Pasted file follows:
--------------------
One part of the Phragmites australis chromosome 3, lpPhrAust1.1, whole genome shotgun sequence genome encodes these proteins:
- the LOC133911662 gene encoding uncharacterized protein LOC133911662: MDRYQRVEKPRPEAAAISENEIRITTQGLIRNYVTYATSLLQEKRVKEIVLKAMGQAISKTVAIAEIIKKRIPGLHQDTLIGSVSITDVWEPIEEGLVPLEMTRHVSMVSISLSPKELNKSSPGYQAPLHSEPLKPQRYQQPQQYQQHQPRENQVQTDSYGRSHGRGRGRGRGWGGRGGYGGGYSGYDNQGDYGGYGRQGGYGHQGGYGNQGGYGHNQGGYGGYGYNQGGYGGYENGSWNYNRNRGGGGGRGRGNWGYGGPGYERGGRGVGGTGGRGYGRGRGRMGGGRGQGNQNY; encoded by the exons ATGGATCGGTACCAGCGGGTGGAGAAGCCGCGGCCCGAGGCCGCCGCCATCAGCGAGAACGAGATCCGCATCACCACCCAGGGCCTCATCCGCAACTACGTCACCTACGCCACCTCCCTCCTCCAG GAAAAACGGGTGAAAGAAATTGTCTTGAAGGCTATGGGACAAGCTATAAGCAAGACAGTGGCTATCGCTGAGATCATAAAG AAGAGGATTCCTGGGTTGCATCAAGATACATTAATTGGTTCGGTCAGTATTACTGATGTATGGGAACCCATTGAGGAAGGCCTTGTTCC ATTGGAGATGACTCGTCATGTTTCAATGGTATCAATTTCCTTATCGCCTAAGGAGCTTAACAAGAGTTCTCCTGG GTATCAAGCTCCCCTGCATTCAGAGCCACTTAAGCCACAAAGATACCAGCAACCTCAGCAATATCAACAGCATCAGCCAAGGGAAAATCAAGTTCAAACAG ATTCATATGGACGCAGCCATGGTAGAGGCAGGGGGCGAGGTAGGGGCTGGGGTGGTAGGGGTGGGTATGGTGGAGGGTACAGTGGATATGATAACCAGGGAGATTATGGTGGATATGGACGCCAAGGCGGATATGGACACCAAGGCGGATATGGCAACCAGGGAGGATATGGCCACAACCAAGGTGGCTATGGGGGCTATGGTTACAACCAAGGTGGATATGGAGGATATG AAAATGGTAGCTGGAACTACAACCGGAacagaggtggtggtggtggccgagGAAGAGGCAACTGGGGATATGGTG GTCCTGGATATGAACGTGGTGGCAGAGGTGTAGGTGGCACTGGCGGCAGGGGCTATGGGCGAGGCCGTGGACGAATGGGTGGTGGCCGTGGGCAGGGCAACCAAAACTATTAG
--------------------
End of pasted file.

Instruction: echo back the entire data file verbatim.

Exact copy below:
One part of the Phragmites australis chromosome 3, lpPhrAust1.1, whole genome shotgun sequence genome encodes these proteins:
- the LOC133911662 gene encoding uncharacterized protein LOC133911662: MDRYQRVEKPRPEAAAISENEIRITTQGLIRNYVTYATSLLQEKRVKEIVLKAMGQAISKTVAIAEIIKKRIPGLHQDTLIGSVSITDVWEPIEEGLVPLEMTRHVSMVSISLSPKELNKSSPGYQAPLHSEPLKPQRYQQPQQYQQHQPRENQVQTDSYGRSHGRGRGRGRGWGGRGGYGGGYSGYDNQGDYGGYGRQGGYGHQGGYGNQGGYGHNQGGYGGYGYNQGGYGGYENGSWNYNRNRGGGGGRGRGNWGYGGPGYERGGRGVGGTGGRGYGRGRGRMGGGRGQGNQNY; encoded by the exons ATGGATCGGTACCAGCGGGTGGAGAAGCCGCGGCCCGAGGCCGCCGCCATCAGCGAGAACGAGATCCGCATCACCACCCAGGGCCTCATCCGCAACTACGTCACCTACGCCACCTCCCTCCTCCAG GAAAAACGGGTGAAAGAAATTGTCTTGAAGGCTATGGGACAAGCTATAAGCAAGACAGTGGCTATCGCTGAGATCATAAAG AAGAGGATTCCTGGGTTGCATCAAGATACATTAATTGGTTCGGTCAGTATTACTGATGTATGGGAACCCATTGAGGAAGGCCTTGTTCC ATTGGAGATGACTCGTCATGTTTCAATGGTATCAATTTCCTTATCGCCTAAGGAGCTTAACAAGAGTTCTCCTGG GTATCAAGCTCCCCTGCATTCAGAGCCACTTAAGCCACAAAGATACCAGCAACCTCAGCAATATCAACAGCATCAGCCAAGGGAAAATCAAGTTCAAACAG ATTCATATGGACGCAGCCATGGTAGAGGCAGGGGGCGAGGTAGGGGCTGGGGTGGTAGGGGTGGGTATGGTGGAGGGTACAGTGGATATGATAACCAGGGAGATTATGGTGGATATGGACGCCAAGGCGGATATGGACACCAAGGCGGATATGGCAACCAGGGAGGATATGGCCACAACCAAGGTGGCTATGGGGGCTATGGTTACAACCAAGGTGGATATGGAGGATATG AAAATGGTAGCTGGAACTACAACCGGAacagaggtggtggtggtggccgagGAAGAGGCAACTGGGGATATGGTG GTCCTGGATATGAACGTGGTGGCAGAGGTGTAGGTGGCACTGGCGGCAGGGGCTATGGGCGAGGCCGTGGACGAATGGGTGGTGGCCGTGGGCAGGGCAACCAAAACTATTAG